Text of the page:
I am tickled many a days while driving in my neighborhood. There is a four way stop sign by which folk either comply or not. It never fails each week that I arrive at the stop sign before someone else. I watch as one of my neighbors arrive at the stop sign, and pretend as if they do not see me there. They do a brief pause and then take off as if they arrived first. They neglect the rule of order because for whatever reason, waiting is not an option. I won’t act as if I’m always tickled. Occasionally, I’m a bit upset. The stop sign is near a long two lane road that takes about four-five minutes to travel. Truth be told when I am not tickled, it’s because I’m already running late and taking the chance to get behind someone else who I believe was not justified of being in front of me, will make me even more late. Uh oh! See the pattern? See how quickly the Holy Spirit convicted me? But, I’m getting ahead of myself…
Earlier in the week, I was running late. I had a meeting, but for whatever reason, time got away from me at home, and I determined I would make it to my office just in time for my meeting, barring no one slowing me down. So I get out of the driveway, the turning circle, through an adjacent neighborhood without incident. I arrive to the infamous four way stop. I look to my left and see the other car arrive after me. The person barely stopped. The person went through the intersection. I ended up turning behind them and followed for what seemed like the longest eight minutes of my life. When I finally had opportunity to get around the person, I did. I arrived at the office and logged into the meeting. The person I was scheduled to meet with was late. Here I was rushing to arrive and what I was rushing to wasn’t even ready. The person arrived about six minutes later. The meeting was good. The concept of arriving late did not impact the business that we conducted. In the final analysis as I’m told my dad would say, all was well.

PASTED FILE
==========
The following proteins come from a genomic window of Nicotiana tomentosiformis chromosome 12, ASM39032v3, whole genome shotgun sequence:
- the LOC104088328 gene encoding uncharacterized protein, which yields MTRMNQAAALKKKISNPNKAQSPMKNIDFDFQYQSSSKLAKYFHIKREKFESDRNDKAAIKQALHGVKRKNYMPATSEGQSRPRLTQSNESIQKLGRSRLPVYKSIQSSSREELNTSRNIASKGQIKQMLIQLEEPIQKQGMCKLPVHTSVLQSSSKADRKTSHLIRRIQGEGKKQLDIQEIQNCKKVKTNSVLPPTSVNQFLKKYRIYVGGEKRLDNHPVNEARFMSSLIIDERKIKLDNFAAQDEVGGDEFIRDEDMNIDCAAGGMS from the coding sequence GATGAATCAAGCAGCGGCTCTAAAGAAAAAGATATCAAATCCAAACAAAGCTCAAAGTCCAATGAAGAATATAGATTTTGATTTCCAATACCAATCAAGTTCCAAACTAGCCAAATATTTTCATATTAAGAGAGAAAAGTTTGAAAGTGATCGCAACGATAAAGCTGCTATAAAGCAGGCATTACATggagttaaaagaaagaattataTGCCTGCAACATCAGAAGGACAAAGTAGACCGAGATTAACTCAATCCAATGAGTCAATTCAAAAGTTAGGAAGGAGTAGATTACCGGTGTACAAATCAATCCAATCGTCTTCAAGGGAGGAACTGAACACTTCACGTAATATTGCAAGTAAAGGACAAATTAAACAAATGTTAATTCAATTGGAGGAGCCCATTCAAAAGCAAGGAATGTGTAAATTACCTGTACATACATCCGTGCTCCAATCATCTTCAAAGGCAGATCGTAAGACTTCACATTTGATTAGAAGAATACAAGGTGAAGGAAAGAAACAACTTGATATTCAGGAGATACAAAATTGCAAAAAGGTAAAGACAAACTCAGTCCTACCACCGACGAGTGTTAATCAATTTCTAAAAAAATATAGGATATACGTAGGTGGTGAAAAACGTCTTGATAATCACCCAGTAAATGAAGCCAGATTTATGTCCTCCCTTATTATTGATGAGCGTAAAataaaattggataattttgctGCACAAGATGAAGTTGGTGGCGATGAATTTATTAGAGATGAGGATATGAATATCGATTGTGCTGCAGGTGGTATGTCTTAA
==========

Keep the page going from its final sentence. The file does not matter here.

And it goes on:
What causes us to be upset and disappointed by others moving ahead of us? God knows what we stand in need of. After all, He knows us better than we know ourselves. Furthermore, if only we could pause and realize that it’s not automatic that God doesn’t want us to have something. It could be as likened to the meeting, it might not yet be ready for us. I recall years ago hearing the lyrics, “What God has for me, it is for me.” True that, but what perhaps makes this challenging is that there is no time table associated with this sentiment. All the praying, fasting, believing, worshipping, praising and listening, will not necessarily result in God making someone else remain at the stop sign longer, or enable us to be the one who gets out first in front of the blessing. If I’m honest, I must admit that although waiting has been frustrating a time or two, what I desired was always exponentially better when I had no other choice but to wait on God. Lamentations 3:25-26 provides strong evidence by stating, “The Lord is good unto them that wait for him, to the soul that seeketh him. It is good that a man should both hope and quietly wait for the salvation of the Lord.” This scriptural reference instructs us to seek Him, hope and quietly wait. He had me until he added “quietly.” So that means, seeking and hoping without fussing and complaining. Now, that may be a bit more challenging. But is it really, if we stand firm in the belief that God will answer our supplication, but in His own timing?
Stop signs exist to prevent crashes, where there is a question of who has the right of way. The same is true with God. The pauses and stops He facilitates in our life actually preserve it. Without proper staging, the result could be disastrous. If we instead consider the stops to be preventative measures for our sustainability, we can alleviate our frustration and trust that no matter how many appear to get out in front of us, what God has purposed for us will be waiting for us when we arrive. No need to blow our horn, ride the person once we get behind them, scream profanity or show the middle finger. Relish in the gift of stop signs. They are octagonal blessings in disguise.